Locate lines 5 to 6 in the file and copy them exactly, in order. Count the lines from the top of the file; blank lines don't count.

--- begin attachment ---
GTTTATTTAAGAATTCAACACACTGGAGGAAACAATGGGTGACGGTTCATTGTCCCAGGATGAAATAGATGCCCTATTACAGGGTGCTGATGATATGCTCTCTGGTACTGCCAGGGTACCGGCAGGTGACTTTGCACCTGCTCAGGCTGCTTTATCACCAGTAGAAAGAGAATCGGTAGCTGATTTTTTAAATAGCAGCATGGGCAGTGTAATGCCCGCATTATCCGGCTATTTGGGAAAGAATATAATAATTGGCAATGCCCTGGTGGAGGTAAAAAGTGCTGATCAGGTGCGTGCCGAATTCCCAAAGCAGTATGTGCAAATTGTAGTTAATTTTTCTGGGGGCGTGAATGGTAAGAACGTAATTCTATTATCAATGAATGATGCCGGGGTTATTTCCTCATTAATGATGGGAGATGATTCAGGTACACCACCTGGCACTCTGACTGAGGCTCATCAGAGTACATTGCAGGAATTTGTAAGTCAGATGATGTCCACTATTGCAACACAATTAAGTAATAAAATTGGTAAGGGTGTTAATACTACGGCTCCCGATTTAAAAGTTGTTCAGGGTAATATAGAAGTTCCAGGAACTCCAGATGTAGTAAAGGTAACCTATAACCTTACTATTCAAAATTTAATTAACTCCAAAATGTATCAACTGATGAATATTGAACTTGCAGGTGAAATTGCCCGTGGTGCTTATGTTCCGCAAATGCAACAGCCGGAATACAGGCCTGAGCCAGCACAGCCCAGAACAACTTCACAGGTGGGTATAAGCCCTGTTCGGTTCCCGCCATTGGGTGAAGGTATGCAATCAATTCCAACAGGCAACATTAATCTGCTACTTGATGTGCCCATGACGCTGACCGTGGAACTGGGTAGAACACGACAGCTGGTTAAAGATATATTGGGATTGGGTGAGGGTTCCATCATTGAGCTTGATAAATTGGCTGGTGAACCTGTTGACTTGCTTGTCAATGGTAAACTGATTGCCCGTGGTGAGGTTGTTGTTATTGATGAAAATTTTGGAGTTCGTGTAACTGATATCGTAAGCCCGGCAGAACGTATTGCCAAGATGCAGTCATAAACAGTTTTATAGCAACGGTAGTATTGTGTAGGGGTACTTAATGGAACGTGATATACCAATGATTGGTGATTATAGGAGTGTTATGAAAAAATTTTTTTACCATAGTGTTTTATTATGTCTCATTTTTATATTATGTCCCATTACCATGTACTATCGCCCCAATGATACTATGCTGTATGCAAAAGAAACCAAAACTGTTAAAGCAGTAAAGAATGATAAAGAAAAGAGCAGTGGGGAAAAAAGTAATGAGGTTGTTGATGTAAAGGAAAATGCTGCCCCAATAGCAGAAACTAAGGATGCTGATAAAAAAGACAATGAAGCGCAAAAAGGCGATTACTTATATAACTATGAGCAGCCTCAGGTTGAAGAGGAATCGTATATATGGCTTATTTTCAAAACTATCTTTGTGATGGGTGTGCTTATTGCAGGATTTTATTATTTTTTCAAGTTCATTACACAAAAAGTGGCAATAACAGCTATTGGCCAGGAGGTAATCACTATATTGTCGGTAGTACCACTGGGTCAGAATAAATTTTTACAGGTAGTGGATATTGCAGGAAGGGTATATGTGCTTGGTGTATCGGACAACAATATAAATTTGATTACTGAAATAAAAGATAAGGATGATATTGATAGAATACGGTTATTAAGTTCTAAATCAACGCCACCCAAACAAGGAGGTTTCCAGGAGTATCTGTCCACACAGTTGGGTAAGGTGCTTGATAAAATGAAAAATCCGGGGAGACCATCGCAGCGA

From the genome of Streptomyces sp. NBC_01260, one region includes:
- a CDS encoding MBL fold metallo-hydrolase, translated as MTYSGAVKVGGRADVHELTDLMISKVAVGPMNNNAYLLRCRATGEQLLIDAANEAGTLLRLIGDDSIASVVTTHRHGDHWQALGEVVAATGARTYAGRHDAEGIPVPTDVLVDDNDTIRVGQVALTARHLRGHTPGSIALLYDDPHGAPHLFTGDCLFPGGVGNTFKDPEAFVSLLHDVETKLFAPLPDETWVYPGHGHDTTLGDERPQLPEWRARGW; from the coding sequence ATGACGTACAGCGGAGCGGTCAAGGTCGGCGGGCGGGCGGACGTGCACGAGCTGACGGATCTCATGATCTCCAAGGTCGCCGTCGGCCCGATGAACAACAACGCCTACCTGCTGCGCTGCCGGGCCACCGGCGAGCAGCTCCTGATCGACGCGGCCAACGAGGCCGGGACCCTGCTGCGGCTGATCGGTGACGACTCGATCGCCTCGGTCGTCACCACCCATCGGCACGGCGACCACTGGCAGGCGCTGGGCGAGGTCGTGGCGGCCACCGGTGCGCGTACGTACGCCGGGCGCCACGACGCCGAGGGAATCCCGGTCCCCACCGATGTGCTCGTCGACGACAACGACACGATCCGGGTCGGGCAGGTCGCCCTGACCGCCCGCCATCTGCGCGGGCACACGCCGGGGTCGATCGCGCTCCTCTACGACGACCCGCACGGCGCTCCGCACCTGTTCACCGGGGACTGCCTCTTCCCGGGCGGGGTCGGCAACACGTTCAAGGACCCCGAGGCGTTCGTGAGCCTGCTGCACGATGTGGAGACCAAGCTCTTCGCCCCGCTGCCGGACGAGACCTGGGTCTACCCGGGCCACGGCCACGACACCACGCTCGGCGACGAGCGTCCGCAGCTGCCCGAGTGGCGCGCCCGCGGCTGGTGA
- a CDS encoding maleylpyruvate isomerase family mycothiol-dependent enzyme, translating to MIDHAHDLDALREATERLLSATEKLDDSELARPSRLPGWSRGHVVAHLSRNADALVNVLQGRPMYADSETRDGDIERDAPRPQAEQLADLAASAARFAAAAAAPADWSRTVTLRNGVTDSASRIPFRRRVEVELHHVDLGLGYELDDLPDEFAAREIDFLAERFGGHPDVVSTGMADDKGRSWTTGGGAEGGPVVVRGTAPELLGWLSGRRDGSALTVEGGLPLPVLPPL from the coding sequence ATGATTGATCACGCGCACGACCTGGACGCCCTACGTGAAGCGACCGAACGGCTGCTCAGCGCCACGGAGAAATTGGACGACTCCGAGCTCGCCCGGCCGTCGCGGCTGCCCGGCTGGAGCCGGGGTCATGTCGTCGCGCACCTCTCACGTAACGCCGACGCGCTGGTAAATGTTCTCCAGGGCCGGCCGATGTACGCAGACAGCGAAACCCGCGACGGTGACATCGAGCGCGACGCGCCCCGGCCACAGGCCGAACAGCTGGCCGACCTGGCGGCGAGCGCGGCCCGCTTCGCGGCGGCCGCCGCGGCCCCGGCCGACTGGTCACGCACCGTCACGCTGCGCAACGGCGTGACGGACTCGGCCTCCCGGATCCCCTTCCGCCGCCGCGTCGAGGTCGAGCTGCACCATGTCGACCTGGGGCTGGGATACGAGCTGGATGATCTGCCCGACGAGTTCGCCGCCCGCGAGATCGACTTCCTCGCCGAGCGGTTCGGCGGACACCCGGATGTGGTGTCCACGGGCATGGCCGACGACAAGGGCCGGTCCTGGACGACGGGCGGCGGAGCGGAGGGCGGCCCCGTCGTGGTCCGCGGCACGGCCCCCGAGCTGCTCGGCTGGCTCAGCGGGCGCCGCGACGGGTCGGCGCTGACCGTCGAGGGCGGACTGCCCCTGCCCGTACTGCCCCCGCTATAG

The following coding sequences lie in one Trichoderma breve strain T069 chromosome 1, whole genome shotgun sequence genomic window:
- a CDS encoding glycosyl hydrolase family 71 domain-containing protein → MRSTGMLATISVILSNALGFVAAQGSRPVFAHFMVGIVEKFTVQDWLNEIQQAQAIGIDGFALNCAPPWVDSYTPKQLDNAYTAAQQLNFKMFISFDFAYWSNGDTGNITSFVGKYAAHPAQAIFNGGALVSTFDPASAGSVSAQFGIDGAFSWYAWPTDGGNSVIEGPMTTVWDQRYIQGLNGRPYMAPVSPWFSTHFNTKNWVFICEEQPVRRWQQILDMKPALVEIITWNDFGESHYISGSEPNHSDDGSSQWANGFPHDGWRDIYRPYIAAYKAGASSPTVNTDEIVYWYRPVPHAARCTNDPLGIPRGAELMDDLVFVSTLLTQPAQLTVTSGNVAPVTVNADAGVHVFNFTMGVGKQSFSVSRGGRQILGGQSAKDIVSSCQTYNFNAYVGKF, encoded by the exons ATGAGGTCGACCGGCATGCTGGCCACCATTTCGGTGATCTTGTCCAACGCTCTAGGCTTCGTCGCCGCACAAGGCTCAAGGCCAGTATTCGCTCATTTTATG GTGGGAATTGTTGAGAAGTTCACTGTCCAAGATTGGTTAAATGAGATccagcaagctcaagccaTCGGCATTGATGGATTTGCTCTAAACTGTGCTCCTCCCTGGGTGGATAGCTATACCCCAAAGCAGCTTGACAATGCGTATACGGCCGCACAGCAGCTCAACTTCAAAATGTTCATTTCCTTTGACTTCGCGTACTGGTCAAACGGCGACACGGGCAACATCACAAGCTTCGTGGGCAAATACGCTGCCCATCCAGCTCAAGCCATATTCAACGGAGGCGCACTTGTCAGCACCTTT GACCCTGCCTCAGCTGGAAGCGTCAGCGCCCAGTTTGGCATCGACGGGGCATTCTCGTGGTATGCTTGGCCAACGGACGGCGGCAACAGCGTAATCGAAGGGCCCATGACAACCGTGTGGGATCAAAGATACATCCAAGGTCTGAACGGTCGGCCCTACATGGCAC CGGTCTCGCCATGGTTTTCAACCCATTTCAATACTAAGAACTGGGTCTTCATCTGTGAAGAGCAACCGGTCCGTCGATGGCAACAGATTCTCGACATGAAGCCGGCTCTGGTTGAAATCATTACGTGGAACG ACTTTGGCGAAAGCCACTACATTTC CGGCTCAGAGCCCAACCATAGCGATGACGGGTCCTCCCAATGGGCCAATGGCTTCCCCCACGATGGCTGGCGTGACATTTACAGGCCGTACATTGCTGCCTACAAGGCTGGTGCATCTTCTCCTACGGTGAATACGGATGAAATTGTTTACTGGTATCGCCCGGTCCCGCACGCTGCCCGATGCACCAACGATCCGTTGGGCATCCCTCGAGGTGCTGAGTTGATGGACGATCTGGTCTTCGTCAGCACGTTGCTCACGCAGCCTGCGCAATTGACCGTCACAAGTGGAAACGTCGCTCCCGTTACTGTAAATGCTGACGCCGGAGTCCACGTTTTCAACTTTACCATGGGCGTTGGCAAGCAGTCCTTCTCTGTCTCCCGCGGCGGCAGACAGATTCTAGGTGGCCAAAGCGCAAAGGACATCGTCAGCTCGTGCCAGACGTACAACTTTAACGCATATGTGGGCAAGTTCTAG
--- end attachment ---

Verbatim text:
The following coding sequences lie in one Trichoderma breve strain T069 chromosome 1, whole genome shotgun sequence genomic window:
- a CDS encoding glycosyl hydrolase family 71 domain-containing protein → MRSTGMLATISVILSNALGFVAAQGSRPVFAHFMVGIVEKFTVQDWLNEIQQAQAIGIDGFALNCAPPWVDSYTPKQLDNAYTAAQQLNFKMFISFDFAYWSNGDTGNITSFVGKYAAHPAQAIFNGGALVSTFDPASAGSVSAQFGIDGAFSWYAWPTDGGNSVIEGPMTTVWDQRYIQGLNGRPYMAPVSPWFSTHFNTKNWVFICEEQPVRRWQQILDMKPALVEIITWNDFGESHYISGSEPNHSDDGSSQWANGFPHDGWRDIYRPYIAAYKAGASSPTVNTDEIVYWYRPVPHAARCTNDPLGIPRGAELMDDLVFVSTLLTQPAQLTVTSGNVAPVTVNADAGVHVFNFTMGVGKQSFSVSRGGRQILGGQSAKDIVSSCQTYNFNAYVGKF, encoded by the exons ATGAGGTCGACCGGCATGCTGGCCACCATTTCGGTGATCTTGTCCAACGCTCTAGGCTTCGTCGCCGCACAAGGCTCAAGGCCAGTATTCGCTCATTTTATG GTGGGAATTGTTGAGAAGTTCACTGTCCAAGATTGGTTAAATGAGATccagcaagctcaagccaTCGGCATTGATGGATTTGCTCTAAACTGTGCTCCTCCCTGGGTGGATAGCTATACCCCAAAGCAGCTTGACAATGCGTATACGGCCGCACAGCAGCTCAACTTCAAAATGTTCATTTCCTTTGACTTCGCGTACTGGTCAAACGGCGACACGGGCAACATCACAAGCTTCGTGGGCAAATACGCTGCCCATCCAGCTCAAGCCATATTCAACGGAGGCGCACTTGTCAGCACCTTT GACCCTGCCTCAGCTGGAAGCGTCAGCGCCCAGTTTGGCATCGACGGGGCATTCTCGTGGTATGCTTGGCCAACGGACGGCGGCAACAGCGTAATCGAAGGGCCCATGACAACCGTGTGGGATCAAAGATACATCCAAGGTCTGAACGGTCGGCCCTACATGGCAC CGGTCTCGCCATGGTTTTCAACCCATTTCAATACTAAGAACTGGGTCTTCATCTGTGAAGAGCAACCGGTCCGTCGATGGCAACAGATTCTCGACATGAAGCCGGCTCTGGTTGAAATCATTACGTGGAACG ACTTTGGCGAAAGCCACTACATTTC CGGCTCAGAGCCCAACCATAGCGATGACGGGTCCTCCCAATGGGCCAATGGCTTCCCCCACGATGGCTGGCGTGACATTTACAGGCCGTACATTGCTGCCTACAAGGCTGGTGCATCTTCTCCTACGGTGAATACGGATGAAATTGTTTACTGGTATCGCCCGGTCCCGCACGCTGCCCGATGCACCAACGATCCGTTGGGCATCCCTCGAGGTGCTGAGTTGATGGACGATCTGGTCTTCGTCAGCACGTTGCTCACGCAGCCTGCGCAATTGACCGTCACAAGTGGAAACGTCGCTCCCGTTACTGTAAATGCTGACGCCGGAGTCCACGTTTTCAACTTTACCATGGGCGTTGGCAAGCAGTCCTTCTCTGTCTCCCGCGGCGGCAGACAGATTCTAGGTGGCCAAAGCGCAAAGGACATCGTCAGCTCGTGCCAGACGTACAACTTTAACGCATATGTGGGCAAGTTCTAG